While most Internet-savvy people are at least casually familiar with 4chan — the online forum where a lot of the Web’s most popular content gets its start — the site has been pushed into the spotlight in recent days because of users who posted stolen nude and personal photos of several female celebrities. After years of relying on its self-erasing format that automatically removes old content, 4chan has now instituted a formal policy for people to request removal of copyrighted content. [More]
In perhaps the most motley crew (as opposed to Mötley Crüe) of tech and Internet companies ever assembled for a single cause, around 150 businesses representing everything from content and infrastructure to gaming, crowdfunding and 3-D printing have written the FCC to ask that it not completely screw up net neutrality. [More]
AT&T released a statement about their temporary blocking this weekend of troll haven 4chan for its customers. The company said the temporary block was to stop DDos attacks on one customer emanating from IP addresses associated with the site. After the threat was over, the block was lifted. Here’s the official release:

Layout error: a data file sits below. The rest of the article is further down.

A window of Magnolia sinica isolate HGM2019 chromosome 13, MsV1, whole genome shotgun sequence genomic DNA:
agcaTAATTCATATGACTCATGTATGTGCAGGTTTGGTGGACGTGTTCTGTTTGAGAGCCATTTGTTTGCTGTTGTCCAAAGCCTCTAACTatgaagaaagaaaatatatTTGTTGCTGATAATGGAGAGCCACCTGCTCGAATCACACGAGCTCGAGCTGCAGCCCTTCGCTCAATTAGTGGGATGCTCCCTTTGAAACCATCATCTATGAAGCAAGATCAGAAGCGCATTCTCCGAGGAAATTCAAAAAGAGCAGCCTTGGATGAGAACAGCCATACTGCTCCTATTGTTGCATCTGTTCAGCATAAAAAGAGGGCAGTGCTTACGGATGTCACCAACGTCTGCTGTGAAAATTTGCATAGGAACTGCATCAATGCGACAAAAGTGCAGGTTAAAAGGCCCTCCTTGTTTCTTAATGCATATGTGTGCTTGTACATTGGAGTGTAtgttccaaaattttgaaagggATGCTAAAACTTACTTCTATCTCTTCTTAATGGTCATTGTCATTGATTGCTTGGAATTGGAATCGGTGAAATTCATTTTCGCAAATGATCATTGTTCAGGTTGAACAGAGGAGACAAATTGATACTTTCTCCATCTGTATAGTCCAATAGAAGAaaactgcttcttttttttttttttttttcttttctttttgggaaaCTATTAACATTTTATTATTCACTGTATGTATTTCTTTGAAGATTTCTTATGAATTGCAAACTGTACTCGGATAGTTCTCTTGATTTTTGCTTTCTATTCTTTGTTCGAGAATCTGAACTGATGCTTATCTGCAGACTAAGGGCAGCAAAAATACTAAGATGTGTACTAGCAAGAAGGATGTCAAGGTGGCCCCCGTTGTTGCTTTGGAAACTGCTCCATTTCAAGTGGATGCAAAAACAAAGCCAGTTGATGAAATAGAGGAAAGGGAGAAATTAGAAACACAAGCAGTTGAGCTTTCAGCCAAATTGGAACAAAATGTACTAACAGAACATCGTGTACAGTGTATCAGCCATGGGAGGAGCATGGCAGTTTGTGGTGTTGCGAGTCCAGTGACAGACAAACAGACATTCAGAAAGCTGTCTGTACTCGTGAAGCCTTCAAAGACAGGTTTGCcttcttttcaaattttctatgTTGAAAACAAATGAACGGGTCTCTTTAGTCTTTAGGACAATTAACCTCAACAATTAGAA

UPDATE: AT&T has a statement. They said the temporary block was to stop DDos attacks from IP addresses associated with img.4chan.org. After the threat was over, they lifted the block.
If you’re a big jerk on the internet, eventually the internet will be a big jerk to you. That’s the tale of Adam Goldstein, a guy who didn’t ship a monitor promptly, sent aggressive emails to the buyer, got mocked in online forums, started posturing in those forums, and then had a series of harassing actions conducted against his person by numerous strangers. Things like all-black faxes…